|Born||8 Nov 1885|
|Died||23 Feb 1946|
Contributor: C. Peter Chen
Tomoyuki Yamashita was born to a doctor in the village of Osugi Mura on the island of Shikoku, Kochi Prefecture. He was 5'7" in height and his build was larger than the average Japanese. He graduated from the Hiroshima Military Academy in 1905, then the Japanese War College in 1916 after some time of service. While at the War College, he met Hisako Nagayama, daughter of a retired Army general, and married her. His early army career was not promising. His favor for military reduction and his sympathy toward rebel officers of the February 26 Incident in 1936 lost his support from Emperor Showa's administration. He later clashed with Hideki Tojo's faction as well. After making known his belief that the war in China should be ended and a friendly relationship with United States and Britain would be more beneficial for Japan, Yamashita was posted to an unimportant position as a brigade commander in the Kwantung Army in Korea. In Korea and Manchuria, he would later be promoted to the rank of lieutenant general and eventually commanded the Kwangtung Defense Army.
When WW2 broke out in the Pacific Theater, Yamashita led 30,000 men in Malaya tasked to eliminate British and Indian troops and secure access to Malaya's rich natural resources. His extremely successful two-month campaign from Siam to Singapore captured a total of over 200,000 Commonwealth soldiers and instantly boosted his popularity in Japan: He was crowned the "Tiger of Malaya". After the sweeping victory, however, Tokyo sent him back to Manchuria to training command. Tojo was largely credited for this political (or perhaps, personally motivated) move. At Manchuria, Yamashita missed most action of the war, though it probably saved his reputation, as the Japanese army scored nearly no victory after the Americans started their offensive across the South Pacific.
In 1944, Yamashita was promoted to the rank of general and was sent to the Philippines to command the 14th Area Army in what was called the Army's decisive battle against the United States. He boasted to the Japanese public that "the only words I spoke to the British Commander during negotiations for the surrender of Singapore were, 'All I want to hear from you is yes or no.' I expect to put the same question to [Douglas] MacArthur." MacArthur's response to him, as written in MacArthur's memoir, was that Yamashita was an able commander, but "he talked too much". Yamashita's plan was to fight a defensive campaign at Luzon, where the geography favored the defenders. However, his vision conflicted with the Imperial General Headquarters (IGHQ) in Tokyo, which wanted a decisive confrontation at Leyte. Buying too much into their own propaganda, the IGHQ believed the American fleet had been heavily damaged during actions in the previous several weeks, therefore aggressively extending the defensive perimeter southward to Leyte would be a fitting strategy. MacArthur and his army landed on Leyte days after Yamashita's arrival at Manila, and readily crushed the Japanese garrison there. Yamashita understood that Manila was worthless strategically, and moved his headquarters to Baguio north of Manila. When he moved out of the city, he gave command of the remaining troops to Vice Admiral Denshichi Okochi, ordering him to destroy port facilities, declare Manila an open city, and rendezvous with him at Baguio. Okochi took Yamashita's orders too far, allowing his troops to rape and pillage the city. When MacArthur's forces neared Baguio in Apr 1945, he moved his headquarters once again northward to Bangbang, 50 miles further inland, in northern Luzon. Yamashita fought until the last day of the war, and surrendered on 2 Sep only after Emperor Showa's surrender message. Up to the day before his surrender, he planned an extensive plan to use guerilla tactics against American troops in the Philippines.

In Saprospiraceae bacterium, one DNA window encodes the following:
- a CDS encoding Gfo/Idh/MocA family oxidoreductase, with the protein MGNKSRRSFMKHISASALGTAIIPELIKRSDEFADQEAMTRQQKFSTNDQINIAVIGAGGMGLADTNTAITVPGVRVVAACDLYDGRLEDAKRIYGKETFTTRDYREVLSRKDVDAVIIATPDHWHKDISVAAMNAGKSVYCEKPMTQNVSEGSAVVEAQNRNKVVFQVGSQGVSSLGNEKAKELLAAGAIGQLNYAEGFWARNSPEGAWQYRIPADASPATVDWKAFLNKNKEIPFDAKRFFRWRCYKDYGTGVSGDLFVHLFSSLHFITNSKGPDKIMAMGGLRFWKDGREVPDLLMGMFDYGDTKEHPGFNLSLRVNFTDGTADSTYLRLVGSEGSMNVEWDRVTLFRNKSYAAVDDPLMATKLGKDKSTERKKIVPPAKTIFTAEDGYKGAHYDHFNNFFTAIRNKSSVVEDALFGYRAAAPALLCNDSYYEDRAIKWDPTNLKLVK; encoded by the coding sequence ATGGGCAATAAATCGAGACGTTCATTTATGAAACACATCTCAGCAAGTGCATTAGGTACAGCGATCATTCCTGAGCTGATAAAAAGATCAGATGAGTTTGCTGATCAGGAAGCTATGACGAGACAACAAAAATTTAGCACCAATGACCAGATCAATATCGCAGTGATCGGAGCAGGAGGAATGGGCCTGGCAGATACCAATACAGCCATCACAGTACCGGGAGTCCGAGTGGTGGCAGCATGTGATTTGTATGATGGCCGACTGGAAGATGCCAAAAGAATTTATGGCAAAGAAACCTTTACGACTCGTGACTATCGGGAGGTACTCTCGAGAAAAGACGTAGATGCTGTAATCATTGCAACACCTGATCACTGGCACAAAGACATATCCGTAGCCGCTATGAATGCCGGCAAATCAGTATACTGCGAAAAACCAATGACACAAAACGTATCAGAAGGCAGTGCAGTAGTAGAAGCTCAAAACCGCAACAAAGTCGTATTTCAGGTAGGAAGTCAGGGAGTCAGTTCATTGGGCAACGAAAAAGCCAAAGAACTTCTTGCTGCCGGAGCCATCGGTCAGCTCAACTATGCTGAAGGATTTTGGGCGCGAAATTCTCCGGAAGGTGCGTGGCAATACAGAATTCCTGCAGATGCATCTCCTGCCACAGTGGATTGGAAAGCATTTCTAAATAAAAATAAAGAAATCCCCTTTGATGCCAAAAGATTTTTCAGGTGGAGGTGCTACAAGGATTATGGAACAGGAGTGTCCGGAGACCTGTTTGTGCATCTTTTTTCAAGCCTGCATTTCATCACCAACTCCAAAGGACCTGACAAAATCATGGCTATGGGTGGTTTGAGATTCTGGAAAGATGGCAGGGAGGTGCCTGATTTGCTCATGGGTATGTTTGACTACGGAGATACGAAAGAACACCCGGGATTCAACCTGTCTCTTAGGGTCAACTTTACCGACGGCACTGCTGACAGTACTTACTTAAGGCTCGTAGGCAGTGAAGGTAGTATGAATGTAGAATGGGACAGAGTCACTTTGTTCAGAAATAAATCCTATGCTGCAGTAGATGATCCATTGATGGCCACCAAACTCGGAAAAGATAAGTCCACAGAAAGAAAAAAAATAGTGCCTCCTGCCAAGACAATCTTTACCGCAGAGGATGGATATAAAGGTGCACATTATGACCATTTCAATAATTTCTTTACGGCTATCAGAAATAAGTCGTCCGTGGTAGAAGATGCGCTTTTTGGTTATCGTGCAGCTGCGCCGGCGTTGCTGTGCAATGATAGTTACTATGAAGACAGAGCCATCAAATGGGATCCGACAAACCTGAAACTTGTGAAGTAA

An American military commission tried Yamashita on war crimes charges. The trial was publicized greatly in the Philippines; Yamashita symbolized the Japanese officers that the Filipinos came to blame for the war time atrocities, and the press buildup swayed the public opinion against the Japanese general. The military commission found his guilty of "deliberate plan to massacre and exterminate a large part of the civilian population of Batangas Province as a result of which more than 25,000 men, women, and children all unarmed noncombatant civilians, were brutally mistreated and killed", and was found guilty on all charges. The hurried trial and execution, despite backing of the United States Supreme Court, led to accusations that he was wrongfully charged for his crimes, possibly driven by MacArthur's personal vendetta against him as revenge for the atrocities committed against the citizens of Manila during the last days of Japanese rule. No concrete evidence linking Yamashita to the atrocities was presented during the trials; instead, any form of evidence, including hearsay, diaries of unidentified persons, and statements of absent persons, were accepted and presented at the court, which went against the basic law of evidence in the American judicial system. According to Major George Guy, one of Yamashita's attorneys,